The aid gap: inapt activity v resigned inertia
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We know we must change, but are you helping?

Maslow's Hierarchy of Needs


KUNDIAWA – Papua New Guinea needs to reform its outlook on development by changing our behaviour so as to transform our society.

But so much of the planning for us - planning that uses foreign concepts and ideologies - does not work.

A planning matrix needs to be home grown and an integral part of our holistic development.

We cannot accept somebody else's ideas just because foreigners say they will work.

Imposing upon us what consultants think is best and will work for us is paternalistic and usually unrelated to our way of doing things.

Our mode of development is based on spirituality, culture, the environment and kinship.

This is our basis of sustainable development and it needs to be understood.

Our planning should be guided by Abraham Maslow's hierarchy of needs - from basic physiological needs like food and sleep all the way to self-actualisation – morality, problem solving and acceptance of facts.

I hope development workers and planners have a fair idea of Maslow's humanist model.

Sometimes I think that if they have not travelled all the way to self-actualisation, how can they really help us.


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Albert Schram

The supply of aid workers depends on the number of graduates who cannot find employment in their home country.

They are supposed to implement incomprehensible aid programs designed by ‘development experts’ who have only been in 5-star hotels in the host country's capital.

Stephen Charteris

1. Dr Momia Teariki-Tautea - “We have the local knowledge, we live it.”

2. Philip Kai Morre - “Our mode of development is based on spirituality, culture, the environment and kinship. This is our basis of sustainable development and it needs to be understood.”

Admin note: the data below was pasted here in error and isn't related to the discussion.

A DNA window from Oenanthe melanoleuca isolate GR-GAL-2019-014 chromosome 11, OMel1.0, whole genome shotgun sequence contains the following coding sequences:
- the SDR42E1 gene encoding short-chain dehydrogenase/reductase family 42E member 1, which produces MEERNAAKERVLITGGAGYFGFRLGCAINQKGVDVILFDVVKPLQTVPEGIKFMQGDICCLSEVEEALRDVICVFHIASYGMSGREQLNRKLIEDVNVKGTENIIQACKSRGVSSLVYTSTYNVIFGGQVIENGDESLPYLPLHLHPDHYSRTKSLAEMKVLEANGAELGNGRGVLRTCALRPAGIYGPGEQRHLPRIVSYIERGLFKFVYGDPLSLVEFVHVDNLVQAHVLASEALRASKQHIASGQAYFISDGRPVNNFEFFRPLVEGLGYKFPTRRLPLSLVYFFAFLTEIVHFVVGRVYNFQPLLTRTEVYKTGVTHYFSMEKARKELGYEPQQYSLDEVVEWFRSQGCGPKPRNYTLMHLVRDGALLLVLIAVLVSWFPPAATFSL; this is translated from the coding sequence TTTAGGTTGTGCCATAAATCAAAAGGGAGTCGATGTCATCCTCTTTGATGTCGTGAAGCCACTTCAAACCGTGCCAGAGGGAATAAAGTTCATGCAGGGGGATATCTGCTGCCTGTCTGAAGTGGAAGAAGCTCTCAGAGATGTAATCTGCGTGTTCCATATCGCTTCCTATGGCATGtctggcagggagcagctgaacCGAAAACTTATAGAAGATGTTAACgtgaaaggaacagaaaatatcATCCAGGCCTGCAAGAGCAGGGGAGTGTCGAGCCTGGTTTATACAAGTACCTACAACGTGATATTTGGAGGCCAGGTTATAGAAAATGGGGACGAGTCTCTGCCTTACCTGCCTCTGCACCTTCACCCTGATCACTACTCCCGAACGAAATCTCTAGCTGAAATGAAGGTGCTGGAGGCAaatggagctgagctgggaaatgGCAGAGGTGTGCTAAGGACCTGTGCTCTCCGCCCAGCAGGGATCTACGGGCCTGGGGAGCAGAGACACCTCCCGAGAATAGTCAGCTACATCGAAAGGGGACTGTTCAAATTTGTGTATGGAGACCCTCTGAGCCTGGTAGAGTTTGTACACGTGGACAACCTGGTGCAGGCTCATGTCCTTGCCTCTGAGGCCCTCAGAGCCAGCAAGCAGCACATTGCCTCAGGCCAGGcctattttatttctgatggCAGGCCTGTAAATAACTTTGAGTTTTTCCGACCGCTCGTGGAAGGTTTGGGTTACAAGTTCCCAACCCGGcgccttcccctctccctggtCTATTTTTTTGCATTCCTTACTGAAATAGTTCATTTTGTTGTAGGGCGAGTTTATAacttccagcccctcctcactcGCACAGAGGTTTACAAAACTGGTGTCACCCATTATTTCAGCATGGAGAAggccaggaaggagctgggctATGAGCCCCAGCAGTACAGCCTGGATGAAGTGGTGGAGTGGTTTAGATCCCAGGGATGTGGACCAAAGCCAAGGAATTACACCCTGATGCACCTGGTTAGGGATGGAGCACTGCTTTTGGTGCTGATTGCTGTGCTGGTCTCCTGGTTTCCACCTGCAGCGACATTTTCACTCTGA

3. May I be permitted to add something about identity:

Each of us is the continuation of our ancestral line on our land.

In my view sustainable development happens when communities, who are by definition on their land, participate in solutions that meet their needs.

This is usually through the addition of technology, knowledge, facilitation or some combination of these.

So I would postulate that, if sustainable development were written as a mathematical formula, it might look like this:

sustainable development = [lived knowledge + (spirituality, culture, kinship, environment)] ÷ [ancestral land + (community participation x technology, knowledge, facilitation)]

The knowledge, technology and facilitation may well be the provided by government, local or international partner but the key is to transfer ownership and responsibility for outcomes to the community.

When that is done, accountability for outcomes is in the hands of those who most need and desire those outcomes.

Whether it be education or health there is no reason why primary level services cannot be based in each and every community that wants them.

4. Philip Kai Morre - “A planning matrix needs to be home grown and an integral part of our holistic development.”

I am yet to see a community where the rhythm of life is not holistic, especially for women.

Internationals, who obtain their daily needs from a supermarket, have no concept of the effort required by a woman to grow her family’s food and ensure food is available 365 days a year, every year.

Nor do they understand the importance of the social obligations surrounding the use of land, kinship, extended family payments and all the other social imperatives that impact upon daily life.

To this mix add children and older folk who become sick. It falls to women to nurse them back to health.

Children attend school, which means money to be earned for fees or project payments.

Everything about life is interrelated and is dealt with on that basis.

The message for development partners is unless your goals harmonise with those lived realities, you may briefly achieve them but they will not be sustainable.

Improvements to health and education will not happen in the absence of women’s empowerment.

Improvements are dependent upon women mobilising money in rural settings. They will apply their income to meet these needs.

Women’s empowerment cannot happen in the absence of appropriate economic activity, market facilitation, income generation and banking services tailored to their needs.

Men too require income opportunities that are culturally satisfactory to them.

It follows that improvements to primary health and education services must be seen as part of a holistic package that includes community input and ownership as well a public sector support.

I am happy to relate that I am part of a group of PNG citizens who have witnessed the untapped power of communities to be part of the solution.

The group has commenced activities with like-minded communities to facilitate economic empowerment as part of the basis for improved health and education outcomes.

My apologies if I stuffed up the equation, Stephen. Typepad isn't the most sophisticated program for Comments and the equation became scrambled in transmission - KJ

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